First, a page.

Art Encounters Foundation presents If a story is present, the first exhibition in Romania dedicated to internationally renowned Macedonian artists Yane Calovski and Hristina Ivanoska, who live and work in Skopje and Berlin. If a story is present is curated by Diana Marincu. It includes a selection of recent works, both individual and collaborative, as well as a newly produced collaborative installation with a group of young and emerging artists based in Timișoara participating in the mentorship organized between May and July this year: Loredana Ilie, Andreea Ioniță, Ana Kun, Bogdan Matei, Teo Papadopol, Gavril Pop, Ioana Terheș, and Mihai Toth.
If a story is present is built around a nucleus of works developed over the last five years concerning the Open Form theory, one of the most experimental approaches to art and architecture conceived by Polish architect Oskar Hansen. Flexibility, collective participation, the activation of a “perceptive background,” and individual expression are a few of the elements of the conceptual and pedagogical guidelines that he put forward. Calovski and Ivanoska take further the theoretical principles and, through visual and text-based exercises, focus on society’s invisible structure and propose an extension of the institutional and artistic framework towards a view of the city and individuals as various elements. This view can create an elastic, non-hierarchical territory offering several conceptual directions for the exhibition by exploring concepts of decentralization of ideas through formal and chromatic typographical language.
Hansen’s unrealized museum proposal for Skopje with multiple patterns of folding and expansion is another solid conceptual frame of reference. On the one hand, the exhibition presents works that approach manual labor and the forms of comprehending, interpreting, and representing processes of narration. However, the narrative strategies are activated with the politics of memory and oblivion, fragmented histories, and fictional, imaginary spaces.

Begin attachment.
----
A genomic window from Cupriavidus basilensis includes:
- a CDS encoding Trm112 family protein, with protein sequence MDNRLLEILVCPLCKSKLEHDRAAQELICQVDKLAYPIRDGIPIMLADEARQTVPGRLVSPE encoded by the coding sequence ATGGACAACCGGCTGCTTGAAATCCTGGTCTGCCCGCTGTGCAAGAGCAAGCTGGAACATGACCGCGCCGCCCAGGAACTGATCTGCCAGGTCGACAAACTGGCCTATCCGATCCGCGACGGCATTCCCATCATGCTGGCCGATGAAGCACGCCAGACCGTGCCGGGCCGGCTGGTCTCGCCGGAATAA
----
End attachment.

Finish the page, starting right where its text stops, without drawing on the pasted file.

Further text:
The exhibition’s title takes up an expression Hristina Ivanoska in the text that dramatizes the transcripts referring to the construction of the monumental complex Makedonium (or Ilinden) in the town of Krushevo, Macedonia. This text is based on memory and oblivion, inserting the narrator’s voice in the guise of a fictional literary presence capable of formulating a context but also a discourse. The title’s reference imposes a reading of the exhibition reflecting the “narrative turn” that Roland Barthes anticipated in 1966 through the essay dedicated to the structural analysis of the narrative, upon which, subsequently, the theories of narratology, elaborated by Tzvetan Todorov and other theoreticians, were built.
Storytelling became, over time, an instrument that compounds the technology of communication, the exercise of control and power, representing a device that conveys and passes over present-day discourses. Similarly, the exhibition space creates the premises of a narrative that fills in the gaps of memory or insufficient documentary information, encouraging narrative strategies to become possibilities for making and disseminating knowledge through visitors and artists.
The exhibition’s component dedicated to the young artists’ interventions complements the themes of Yane Calovski and Hristina Ivanoska. It proposes the creation of a collective nucleus built through the plurality of voices around different perspectives on memory and imagination in the current socio-political context.